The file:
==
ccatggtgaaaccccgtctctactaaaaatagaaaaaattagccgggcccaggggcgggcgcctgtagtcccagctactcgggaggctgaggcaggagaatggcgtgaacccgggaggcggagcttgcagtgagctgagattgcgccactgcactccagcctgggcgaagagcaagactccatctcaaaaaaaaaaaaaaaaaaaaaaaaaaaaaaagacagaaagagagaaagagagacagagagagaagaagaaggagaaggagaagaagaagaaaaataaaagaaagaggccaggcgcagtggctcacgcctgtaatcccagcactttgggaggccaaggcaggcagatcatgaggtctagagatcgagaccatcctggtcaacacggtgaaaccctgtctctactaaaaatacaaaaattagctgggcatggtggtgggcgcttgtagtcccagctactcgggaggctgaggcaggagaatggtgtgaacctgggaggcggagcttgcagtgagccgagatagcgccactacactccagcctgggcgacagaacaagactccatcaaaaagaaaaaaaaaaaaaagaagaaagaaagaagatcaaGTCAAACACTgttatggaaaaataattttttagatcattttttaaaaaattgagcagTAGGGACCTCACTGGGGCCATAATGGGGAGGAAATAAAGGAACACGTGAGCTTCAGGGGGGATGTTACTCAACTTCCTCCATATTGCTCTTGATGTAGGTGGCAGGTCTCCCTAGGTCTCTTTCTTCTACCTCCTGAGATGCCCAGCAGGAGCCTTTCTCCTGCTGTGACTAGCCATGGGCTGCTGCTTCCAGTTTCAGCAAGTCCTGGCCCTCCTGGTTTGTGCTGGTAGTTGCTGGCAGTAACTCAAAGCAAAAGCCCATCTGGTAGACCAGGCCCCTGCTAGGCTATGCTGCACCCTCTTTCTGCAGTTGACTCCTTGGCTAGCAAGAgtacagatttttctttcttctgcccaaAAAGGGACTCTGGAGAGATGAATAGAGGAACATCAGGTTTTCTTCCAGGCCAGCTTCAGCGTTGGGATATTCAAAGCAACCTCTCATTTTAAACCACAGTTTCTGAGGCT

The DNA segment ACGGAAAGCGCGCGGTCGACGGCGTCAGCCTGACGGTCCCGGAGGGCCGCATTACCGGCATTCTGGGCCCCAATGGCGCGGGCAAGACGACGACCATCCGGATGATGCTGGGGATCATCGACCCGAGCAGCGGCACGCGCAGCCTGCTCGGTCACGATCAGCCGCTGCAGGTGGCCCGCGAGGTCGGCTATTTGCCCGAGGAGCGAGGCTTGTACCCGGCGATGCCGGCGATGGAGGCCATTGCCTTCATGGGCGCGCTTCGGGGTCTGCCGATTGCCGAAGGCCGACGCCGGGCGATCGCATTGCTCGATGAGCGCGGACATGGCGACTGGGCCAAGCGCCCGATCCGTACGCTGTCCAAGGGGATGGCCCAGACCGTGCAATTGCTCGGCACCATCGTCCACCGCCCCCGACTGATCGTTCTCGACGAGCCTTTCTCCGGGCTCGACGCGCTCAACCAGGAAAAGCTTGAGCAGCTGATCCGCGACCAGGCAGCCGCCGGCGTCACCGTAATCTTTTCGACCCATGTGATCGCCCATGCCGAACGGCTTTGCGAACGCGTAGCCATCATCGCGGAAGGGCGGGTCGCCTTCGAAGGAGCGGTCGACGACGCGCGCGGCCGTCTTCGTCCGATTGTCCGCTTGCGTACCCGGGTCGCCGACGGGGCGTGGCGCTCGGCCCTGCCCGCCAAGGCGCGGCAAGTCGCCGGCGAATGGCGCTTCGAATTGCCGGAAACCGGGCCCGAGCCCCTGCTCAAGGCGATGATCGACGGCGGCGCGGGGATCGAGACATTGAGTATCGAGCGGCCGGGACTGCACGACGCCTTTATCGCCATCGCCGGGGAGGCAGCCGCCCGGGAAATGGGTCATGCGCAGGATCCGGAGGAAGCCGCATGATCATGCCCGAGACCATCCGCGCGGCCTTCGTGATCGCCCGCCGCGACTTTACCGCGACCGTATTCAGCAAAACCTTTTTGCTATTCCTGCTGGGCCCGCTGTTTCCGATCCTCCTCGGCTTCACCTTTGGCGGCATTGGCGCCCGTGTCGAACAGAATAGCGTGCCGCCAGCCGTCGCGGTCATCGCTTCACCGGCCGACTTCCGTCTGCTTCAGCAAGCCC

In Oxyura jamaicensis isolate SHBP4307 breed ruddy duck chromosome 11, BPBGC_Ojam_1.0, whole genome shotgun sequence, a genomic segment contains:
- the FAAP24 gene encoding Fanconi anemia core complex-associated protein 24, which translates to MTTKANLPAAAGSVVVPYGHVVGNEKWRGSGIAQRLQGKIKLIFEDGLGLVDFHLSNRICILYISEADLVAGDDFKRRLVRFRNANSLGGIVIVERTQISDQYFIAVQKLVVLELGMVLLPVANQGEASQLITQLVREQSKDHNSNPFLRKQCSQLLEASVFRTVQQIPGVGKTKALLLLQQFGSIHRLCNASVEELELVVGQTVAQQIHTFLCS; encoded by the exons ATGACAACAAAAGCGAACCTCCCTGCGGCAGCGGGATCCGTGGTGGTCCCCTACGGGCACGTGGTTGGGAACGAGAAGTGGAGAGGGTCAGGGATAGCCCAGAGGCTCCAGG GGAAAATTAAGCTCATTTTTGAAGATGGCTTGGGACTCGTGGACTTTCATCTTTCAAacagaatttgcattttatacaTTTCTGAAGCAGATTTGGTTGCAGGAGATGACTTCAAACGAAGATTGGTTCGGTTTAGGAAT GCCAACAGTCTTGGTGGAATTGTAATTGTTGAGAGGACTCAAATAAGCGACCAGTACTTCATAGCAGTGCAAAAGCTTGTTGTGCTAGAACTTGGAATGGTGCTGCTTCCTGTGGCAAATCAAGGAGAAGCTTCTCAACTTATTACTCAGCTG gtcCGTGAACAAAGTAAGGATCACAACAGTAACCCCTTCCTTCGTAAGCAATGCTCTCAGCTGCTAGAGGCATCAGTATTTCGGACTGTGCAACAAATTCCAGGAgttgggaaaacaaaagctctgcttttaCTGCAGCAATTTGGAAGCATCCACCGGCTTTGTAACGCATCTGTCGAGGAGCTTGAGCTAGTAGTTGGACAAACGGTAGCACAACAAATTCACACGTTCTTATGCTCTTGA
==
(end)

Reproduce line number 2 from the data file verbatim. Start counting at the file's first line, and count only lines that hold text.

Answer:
The DNA segment ACGGAAAGCGCGCGGTCGACGGCGTCAGCCTGACGGTCCCGGAGGGCCGCATTACCGGCATTCTGGGCCCCAATGGCGCGGGCAAGACGACGACCATCCGGATGATGCTGGGGATCATCGACCCGAGCAGCGGCACGCGCAGCCTGCTCGGTCACGATCAGCCGCTGCAGGTGGCCCGCGAGGTCGGCTATTTGCCCGAGGAGCGAGGCTTGTACCCGGCGATGCCGGCGATGGAGGCCATTGCCTTCATGGGCGCGCTTCGGGGTCTGCCGATTGCCGAAGGCCGACGCCGGGCGATCGCATTGCTCGATGAGCGCGGACATGGCGACTGGGCCAAGCGCCCGATCCGTACGCTGTCCAAGGGGATGGCCCAGACCGTGCAATTGCTCGGCACCATCGTCCACCGCCCCCGACTGATCGTTCTCGACGAGCCTTTCTCCGGGCTCGACGCGCTCAACCAGGAAAAGCTTGAGCAGCTGATCCGCGACCAGGCAGCCGCCGGCGTCACCGTAATCTTTTCGACCCATGTGATCGCCCATGCCGAACGGCTTTGCGAACGCGTAGCCATCATCGCGGAAGGGCGGGTCGCCTTCGAAGGAGCGGTCGACGACGCGCGCGGCCGTCTTCGTCCGATTGTCCGCTTGCGTACCCGGGTCGCCGACGGGGCGTGGCGCTCGGCCCTGCCCGCCAAGGCGCGGCAAGTCGCCGGCGAATGGCGCTTCGAATTGCCGGAAACCGGGCCCGAGCCCCTGCTCAAGGCGATGATCGACGGCGGCGCGGGGATCGAGACATTGAGTATCGAGCGGCCGGGACTGCACGACGCCTTTATCGCCATCGCCGGGGAGGCAGCCGCCCGGGAAATGGGTCATGCGCAGGATCCGGAGGAAGCCGCATGATCATGCCCGAGACCATCCGCGCGGCCTTCGTGATCGCCCGCCGCGACTTTACCGCGACCGTATTCAGCAAAACCTTTTTGCTATTCCTGCTGGGCCCGCTGTTTCCGATCCTCCTCGGCTTCACCTTTGGCGGCATTGGCGCCCGTGTCGAACAGAATAGCGTGCCGCCAGCCGTCGCGGTCATCGCTTCACCGGCCGACTTCCGTCTGCTTCAGCAAGCCC